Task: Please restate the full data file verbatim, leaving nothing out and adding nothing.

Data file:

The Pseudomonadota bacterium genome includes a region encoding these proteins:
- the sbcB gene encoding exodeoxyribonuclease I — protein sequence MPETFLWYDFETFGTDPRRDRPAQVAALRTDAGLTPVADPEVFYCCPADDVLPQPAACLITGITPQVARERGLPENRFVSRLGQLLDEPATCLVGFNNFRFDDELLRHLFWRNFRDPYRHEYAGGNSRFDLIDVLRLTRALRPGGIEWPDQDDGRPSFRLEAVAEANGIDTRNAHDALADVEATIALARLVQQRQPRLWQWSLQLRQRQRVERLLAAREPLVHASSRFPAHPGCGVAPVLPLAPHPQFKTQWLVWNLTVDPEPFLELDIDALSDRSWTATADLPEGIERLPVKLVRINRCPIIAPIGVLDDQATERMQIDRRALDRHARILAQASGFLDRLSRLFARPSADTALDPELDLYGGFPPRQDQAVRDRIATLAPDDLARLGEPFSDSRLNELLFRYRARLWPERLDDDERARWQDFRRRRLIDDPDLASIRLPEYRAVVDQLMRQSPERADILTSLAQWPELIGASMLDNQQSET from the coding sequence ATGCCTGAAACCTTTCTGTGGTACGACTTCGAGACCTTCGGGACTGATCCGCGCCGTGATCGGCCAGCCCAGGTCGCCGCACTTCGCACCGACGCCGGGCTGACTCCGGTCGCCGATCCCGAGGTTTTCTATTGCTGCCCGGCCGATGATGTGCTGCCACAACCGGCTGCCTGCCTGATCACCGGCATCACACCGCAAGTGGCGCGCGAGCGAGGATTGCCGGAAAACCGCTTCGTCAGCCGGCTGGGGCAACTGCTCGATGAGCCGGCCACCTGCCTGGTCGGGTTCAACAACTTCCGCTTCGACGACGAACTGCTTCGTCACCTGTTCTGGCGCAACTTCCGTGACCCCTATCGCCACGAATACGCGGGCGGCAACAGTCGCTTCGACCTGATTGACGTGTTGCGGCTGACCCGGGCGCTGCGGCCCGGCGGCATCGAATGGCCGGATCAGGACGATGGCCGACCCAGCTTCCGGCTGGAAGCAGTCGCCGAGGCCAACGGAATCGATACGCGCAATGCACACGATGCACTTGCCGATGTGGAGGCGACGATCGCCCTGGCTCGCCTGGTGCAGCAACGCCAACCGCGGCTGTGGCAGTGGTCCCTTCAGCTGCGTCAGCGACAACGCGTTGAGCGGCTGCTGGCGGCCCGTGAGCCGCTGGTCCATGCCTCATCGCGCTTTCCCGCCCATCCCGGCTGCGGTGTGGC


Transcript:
The Pseudomonadota bacterium genome includes a region encoding these proteins:
- the sbcB gene encoding exodeoxyribonuclease I — protein sequence MPETFLWYDFETFGTDPRRDRPAQVAALRTDAGLTPVADPEVFYCCPADDVLPQPAACLITGITPQVARERGLPENRFVSRLGQLLDEPATCLVGFNNFRFDDELLRHLFWRNFRDPYRHEYAGGNSRFDLIDVLRLTRALRPGGIEWPDQDDGRPSFRLEAVAEANGIDTRNAHDALADVEATIALARLVQQRQPRLWQWSLQLRQRQRVERLLAAREPLVHASSRFPAHPGCGVAPVLPLAPHPQFKTQWLVWNLTVDPEPFLELDIDALSDRSWTATADLPEGIERLPVKLVRINRCPIIAPIGVLDDQATERMQIDRRALDRHARILAQASGFLDRLSRLFARPSADTALDPELDLYGGFPPRQDQAVRDRIATLAPDDLARLGEPFSDSRLNELLFRYRARLWPERLDDDERARWQDFRRRRLIDDPDLASIRLPEYRAVVDQLMRQSPERADILTSLAQWPELIGASMLDNQQSET from the coding sequence ATGCCTGAAACCTTTCTGTGGTACGACTTCGAGACCTTCGGGACTGATCCGCGCCGTGATCGGCCAGCCCAGGTCGCCGCACTTCGCACCGACGCCGGGCTGACTCCGGTCGCCGATCCCGAGGTTTTCTATTGCTGCCCGGCCGATGATGTGCTGCCACAACCGGCTGCCTGCCTGATCACCGGCATCACACCGCAAGTGGCGCGCGAGCGAGGATTGCCGGAAAACCGCTTCGTCAGCCGGCTGGGGCAACTGCTCGATGAGCCGGCCACCTGCCTGGTCGGGTTCAACAACTTCCGCTTCGACGACGAACTGCTTCGTCACCTGTTCTGGCGCAACTTCCGTGACCCCTATCGCCACGAATACGCGGGCGGCAACAGTCGCTTCGACCTGATTGACGTGTTGCGGCTGACCCGGGCGCTGCGGCCCGGCGGCATCGAATGGCCGGATCAGGACGATGGCCGACCCAGCTTCCGGCTGGAAGCAGTCGCCGAGGCCAACGGAATCGATACGCGCAATGCACACGATGCACTTGCCGATGTGGAGGCGACGATCGCCCTGGCTCGCCTGGTGCAGCAACGCCAACCGCGGCTGTGGCAGTGGTCCCTTCAGCTGCGTCAGCGACAACGCGTTGAGCGGCTGCTGGCGGCCCGTGAGCCGCTGGTCCATGCCTCATCGCGCTTTCCCGCCCATCCCGGCTGCGGTGTGGC